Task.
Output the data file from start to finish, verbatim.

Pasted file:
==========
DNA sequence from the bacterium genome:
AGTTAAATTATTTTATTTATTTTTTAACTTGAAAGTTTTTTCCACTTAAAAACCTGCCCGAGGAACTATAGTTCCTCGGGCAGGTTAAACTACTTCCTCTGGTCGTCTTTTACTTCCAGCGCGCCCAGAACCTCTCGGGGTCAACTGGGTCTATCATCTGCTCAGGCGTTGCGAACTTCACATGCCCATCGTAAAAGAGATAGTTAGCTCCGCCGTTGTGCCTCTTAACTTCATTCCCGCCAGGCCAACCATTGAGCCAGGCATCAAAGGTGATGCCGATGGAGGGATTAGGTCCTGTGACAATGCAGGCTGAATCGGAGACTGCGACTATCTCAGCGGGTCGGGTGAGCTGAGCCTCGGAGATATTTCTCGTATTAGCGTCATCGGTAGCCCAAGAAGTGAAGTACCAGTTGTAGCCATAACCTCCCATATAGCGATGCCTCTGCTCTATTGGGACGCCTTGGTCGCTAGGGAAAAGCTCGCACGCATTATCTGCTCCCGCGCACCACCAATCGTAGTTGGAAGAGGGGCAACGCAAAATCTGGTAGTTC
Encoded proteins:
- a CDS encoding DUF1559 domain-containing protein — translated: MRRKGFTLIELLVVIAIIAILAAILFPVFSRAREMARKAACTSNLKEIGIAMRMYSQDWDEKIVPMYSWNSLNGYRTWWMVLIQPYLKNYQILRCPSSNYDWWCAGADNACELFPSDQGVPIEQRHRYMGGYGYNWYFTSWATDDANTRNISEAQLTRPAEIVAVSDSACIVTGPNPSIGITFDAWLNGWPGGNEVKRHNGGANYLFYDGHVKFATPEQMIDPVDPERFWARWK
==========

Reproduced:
DNA sequence from the bacterium genome:
AGTTAAATTATTTTATTTATTTTTTAACTTGAAAGTTTTTTCCACTTAAAAACCTGCCCGAGGAACTATAGTTCCTCGGGCAGGTTAAACTACTTCCTCTGGTCGTCTTTTACTTCCAGCGCGCCCAGAACCTCTCGGGGTCAACTGGGTCTATCATCTGCTCAGGCGTTGCGAACTTCACATGCCCATCGTAAAAGAGATAGTTAGCTCCGCCGTTGTGCCTCTTAACTTCATTCCCGCCAGGCCAACCATTGAGCCAGGCATCAAAGGTGATGCCGATGGAGGGATTAGGTCCTGTGACAATGCAGGCTGAATCGGAGACTGCGACTATCTCAGCGGGTCGGGTGAGCTGAGCCTCGGAGATATTTCTCGTATTAGCGTCATCGGTAGCCCAAGAAGTGAAGTACCAGTTGTAGCCATAACCTCCCATATAGCGATGCCTCTGCTCTATTGGGACGCCTTGGTCGCTAGGGAAAAGCTCGCACGCATTATCTGCTCCCGCGCACCACCAATCGTAGTTGGAAGAGGGGCAACGCAAAATCTGGTAGTTC
Encoded proteins:
- a CDS encoding DUF1559 domain-containing protein — translated: MRRKGFTLIELLVVIAIIAILAAILFPVFSRAREMARKAACTSNLKEIGIAMRMYSQDWDEKIVPMYSWNSLNGYRTWWMVLIQPYLKNYQILRCPSSNYDWWCAGADNACELFPSDQGVPIEQRHRYMGGYGYNWYFTSWATDDANTRNISEAQLTRPAEIVAVSDSACIVTGPNPSIGITFDAWLNGWPGGNEVKRHNGGANYLFYDGHVKFATPEQMIDPVDPERFWARWK